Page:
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Glowing gland could reduce endocrine surgery risk

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Compiled by BioPhotonics staff

Parathyroid glands – four small organs the size of grains of rice located at the back of the throat – are very difficult to identify with the naked eye, and they can be damaged during surgery to remove a diseased thyroid. Now, scientists have discovered that the glands glow with a natural fluorescence in the near-infrared region of the spectrum, and this unique fluorescent signature could allow endocrine surgeons to detect and positively identify them to avoid injury.

Not only are parathyroid glands difficult to see, but they can be found in different locations from person to person. It takes a microscope to reliably tell the difference between the parathyroid tissue and the thyroid and lymph tissue that surround it. Even with magnification, it is difficult to distinguish the parathyroid.

Parathyroid tissue in the upper right emits a natural fluorescence in the infrared spectrum that is twice as strong as that of thyroid tissue, in the lower left. The difference is strong enough that a simple optical system can distinguish between the two during endocrine surgeries. Courtesy of Mahadevan-Jansen Laboratory.

Biomedical engineers and endocrine surgeons at Vanderbilt University have discovered that the parathyroid tissue glows naturally with fluorescence that is so strong that detecting the tissue does not require expensive or sophisticated instruments, potentially reducing the risk of parathyroid damage during neck surgery.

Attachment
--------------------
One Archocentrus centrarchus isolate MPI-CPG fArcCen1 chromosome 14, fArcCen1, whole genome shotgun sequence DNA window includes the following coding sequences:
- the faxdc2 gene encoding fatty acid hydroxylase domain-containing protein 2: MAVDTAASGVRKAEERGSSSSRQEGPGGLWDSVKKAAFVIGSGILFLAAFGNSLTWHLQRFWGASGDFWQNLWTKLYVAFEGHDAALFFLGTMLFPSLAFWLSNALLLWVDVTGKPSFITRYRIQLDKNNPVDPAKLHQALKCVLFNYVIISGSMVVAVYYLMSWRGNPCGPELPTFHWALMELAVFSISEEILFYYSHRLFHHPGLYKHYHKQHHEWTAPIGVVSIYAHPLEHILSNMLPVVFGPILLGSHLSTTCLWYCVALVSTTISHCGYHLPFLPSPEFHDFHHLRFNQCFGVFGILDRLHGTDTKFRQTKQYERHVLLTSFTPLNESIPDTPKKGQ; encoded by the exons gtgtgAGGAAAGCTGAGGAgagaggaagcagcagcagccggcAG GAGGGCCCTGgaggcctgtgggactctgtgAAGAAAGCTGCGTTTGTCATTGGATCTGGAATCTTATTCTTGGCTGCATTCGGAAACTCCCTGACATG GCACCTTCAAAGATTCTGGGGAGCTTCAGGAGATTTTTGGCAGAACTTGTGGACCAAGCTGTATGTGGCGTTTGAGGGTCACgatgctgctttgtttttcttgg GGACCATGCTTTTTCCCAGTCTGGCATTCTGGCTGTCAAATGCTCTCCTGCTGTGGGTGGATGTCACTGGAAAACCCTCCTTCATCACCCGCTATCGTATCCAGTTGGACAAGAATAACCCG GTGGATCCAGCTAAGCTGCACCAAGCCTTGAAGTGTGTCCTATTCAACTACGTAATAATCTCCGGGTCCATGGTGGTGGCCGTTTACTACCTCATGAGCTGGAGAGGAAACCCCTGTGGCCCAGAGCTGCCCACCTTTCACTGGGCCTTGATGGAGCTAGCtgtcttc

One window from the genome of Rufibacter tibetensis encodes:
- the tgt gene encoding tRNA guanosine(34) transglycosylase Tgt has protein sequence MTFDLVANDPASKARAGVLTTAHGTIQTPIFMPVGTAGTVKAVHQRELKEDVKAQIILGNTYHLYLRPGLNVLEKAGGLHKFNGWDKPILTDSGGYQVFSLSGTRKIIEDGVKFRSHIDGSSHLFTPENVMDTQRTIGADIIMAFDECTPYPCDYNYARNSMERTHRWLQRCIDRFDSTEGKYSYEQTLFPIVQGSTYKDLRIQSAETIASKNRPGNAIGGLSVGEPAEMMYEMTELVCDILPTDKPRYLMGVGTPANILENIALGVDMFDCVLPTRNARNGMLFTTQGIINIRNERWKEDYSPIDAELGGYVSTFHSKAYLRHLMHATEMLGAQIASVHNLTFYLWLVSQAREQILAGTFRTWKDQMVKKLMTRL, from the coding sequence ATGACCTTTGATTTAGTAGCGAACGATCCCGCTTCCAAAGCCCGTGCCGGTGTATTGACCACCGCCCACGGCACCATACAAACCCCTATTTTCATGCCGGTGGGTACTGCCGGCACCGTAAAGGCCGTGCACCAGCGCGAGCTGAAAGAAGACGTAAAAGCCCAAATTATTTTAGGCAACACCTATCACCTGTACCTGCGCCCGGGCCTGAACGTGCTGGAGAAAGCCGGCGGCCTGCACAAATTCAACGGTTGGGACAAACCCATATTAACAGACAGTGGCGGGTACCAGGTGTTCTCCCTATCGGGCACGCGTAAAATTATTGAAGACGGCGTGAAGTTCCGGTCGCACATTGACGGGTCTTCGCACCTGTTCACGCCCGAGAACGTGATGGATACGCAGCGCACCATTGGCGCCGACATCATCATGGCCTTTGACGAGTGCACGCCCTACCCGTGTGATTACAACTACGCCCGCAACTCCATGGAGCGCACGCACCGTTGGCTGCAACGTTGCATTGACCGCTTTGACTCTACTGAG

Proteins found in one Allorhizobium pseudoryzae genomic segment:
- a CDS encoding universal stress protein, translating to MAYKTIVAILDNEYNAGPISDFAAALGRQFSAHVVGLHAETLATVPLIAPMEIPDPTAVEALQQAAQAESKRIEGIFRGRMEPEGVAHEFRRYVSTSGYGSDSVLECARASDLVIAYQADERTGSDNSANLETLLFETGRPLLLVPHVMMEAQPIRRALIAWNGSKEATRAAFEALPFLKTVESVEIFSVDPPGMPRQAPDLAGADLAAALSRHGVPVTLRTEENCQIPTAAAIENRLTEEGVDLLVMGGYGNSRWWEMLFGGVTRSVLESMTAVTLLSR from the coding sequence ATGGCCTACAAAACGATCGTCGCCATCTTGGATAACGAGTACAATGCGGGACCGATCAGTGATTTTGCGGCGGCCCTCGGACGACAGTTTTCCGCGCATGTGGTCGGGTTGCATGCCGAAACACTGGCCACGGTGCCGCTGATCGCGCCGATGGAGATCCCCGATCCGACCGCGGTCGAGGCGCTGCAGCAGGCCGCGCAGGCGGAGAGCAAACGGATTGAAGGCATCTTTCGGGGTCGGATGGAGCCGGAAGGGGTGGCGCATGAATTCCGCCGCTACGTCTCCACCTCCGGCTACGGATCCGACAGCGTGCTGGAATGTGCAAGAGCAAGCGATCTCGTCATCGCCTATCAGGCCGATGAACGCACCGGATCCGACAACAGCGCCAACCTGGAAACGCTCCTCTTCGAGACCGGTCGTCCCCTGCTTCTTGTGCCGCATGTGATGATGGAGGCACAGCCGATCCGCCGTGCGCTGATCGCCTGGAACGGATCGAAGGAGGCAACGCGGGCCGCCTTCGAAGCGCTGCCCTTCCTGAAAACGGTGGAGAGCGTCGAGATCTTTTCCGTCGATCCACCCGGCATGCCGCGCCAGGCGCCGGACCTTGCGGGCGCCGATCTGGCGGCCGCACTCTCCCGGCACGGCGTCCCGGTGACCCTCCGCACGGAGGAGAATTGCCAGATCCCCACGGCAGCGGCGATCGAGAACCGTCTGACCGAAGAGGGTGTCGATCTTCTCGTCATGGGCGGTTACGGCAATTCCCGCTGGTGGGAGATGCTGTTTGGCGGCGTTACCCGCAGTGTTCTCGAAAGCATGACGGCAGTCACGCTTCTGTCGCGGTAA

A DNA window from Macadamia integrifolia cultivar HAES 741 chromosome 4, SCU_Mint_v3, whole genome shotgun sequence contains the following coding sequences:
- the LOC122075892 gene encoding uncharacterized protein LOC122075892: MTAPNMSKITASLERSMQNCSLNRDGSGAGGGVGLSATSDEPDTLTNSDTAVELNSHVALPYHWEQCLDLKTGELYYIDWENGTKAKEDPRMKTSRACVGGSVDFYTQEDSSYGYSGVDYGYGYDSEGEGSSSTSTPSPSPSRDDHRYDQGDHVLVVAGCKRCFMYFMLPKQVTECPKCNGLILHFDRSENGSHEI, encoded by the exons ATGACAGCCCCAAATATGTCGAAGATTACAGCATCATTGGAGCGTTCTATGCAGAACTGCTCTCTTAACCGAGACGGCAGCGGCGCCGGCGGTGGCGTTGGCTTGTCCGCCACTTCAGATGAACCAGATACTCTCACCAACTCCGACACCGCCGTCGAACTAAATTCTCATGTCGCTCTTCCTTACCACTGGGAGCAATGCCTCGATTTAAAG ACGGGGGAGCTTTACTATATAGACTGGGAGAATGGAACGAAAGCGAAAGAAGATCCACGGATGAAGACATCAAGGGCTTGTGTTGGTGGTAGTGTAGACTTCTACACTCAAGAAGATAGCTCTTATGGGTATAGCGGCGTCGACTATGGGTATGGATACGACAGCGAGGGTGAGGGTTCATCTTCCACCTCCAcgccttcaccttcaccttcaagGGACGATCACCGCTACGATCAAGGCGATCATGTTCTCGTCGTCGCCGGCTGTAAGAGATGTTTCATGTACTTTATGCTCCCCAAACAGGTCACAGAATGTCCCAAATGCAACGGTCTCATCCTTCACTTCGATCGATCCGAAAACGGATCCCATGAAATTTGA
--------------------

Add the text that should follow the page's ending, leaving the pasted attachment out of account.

The team assembled a detector from off-the-shelf hardware consisting of a low-power infrared laser connected to an optical fiber probe. As the fiber illuminates the tissue with invisible near-infrared light, a detector, connected to other fibers in the probe, measures the strength of the fluorescence that the laser excites. The university has applied for an international patent to cover the application.

Although accurate, the first generation of the device was difficult to use because surgeons had to dim the lights for it to work. This will not be the case for the newer version, which will include a filter that will block out visible light. According to the surgeons, the system will be more user-friendly with the addition of a camera that displays the fluorescence of all the tissues in the throat on a single display.

The cause of fluorescence in parathyroid tissues remains a mystery, but the scientists asserted that the uncertainty will not get in the way of using their method to improve the effectiveness of parathyroid surgeries and to reduce the damage done to the glands during other endocrine surgeries.

Details of their work were described in the June 8 issue of the Journal of Biomedical Optics (doi: 10.1117/1.3583571).

Sep 2011
The emission of light or other electromagnetic radiation of longer wavelengths by a substance as a result of the absorption of some other radiation of shorter wavelengths, provided the emission continues only as long as the stimulus producing it is maintained. In other words, fluorescence is the luminescence that persists for less than about 10-8 s after excitation.
An instrument consisting essentially of a tube 160 mm long, with an objective lens at the distant end and an eyepiece at the near end. The objective forms a real aerial image of the object in the focal plane of the eyepiece where it is observed by the eye. The overall magnifying power is equal to the linear magnification of the objective multiplied by the magnifying power of the eyepiece. The eyepiece can be replaced by a film to photograph the primary image, or a positive or negative relay...
AmericasBiophotonicsBioScancamerasConsumerendocrine surgeryfluorescenceimaginginfrared lasersmicroscopeMicroscopyNewsparathyroid glandsSensors & DetectorsTennesseeVanderbilt University

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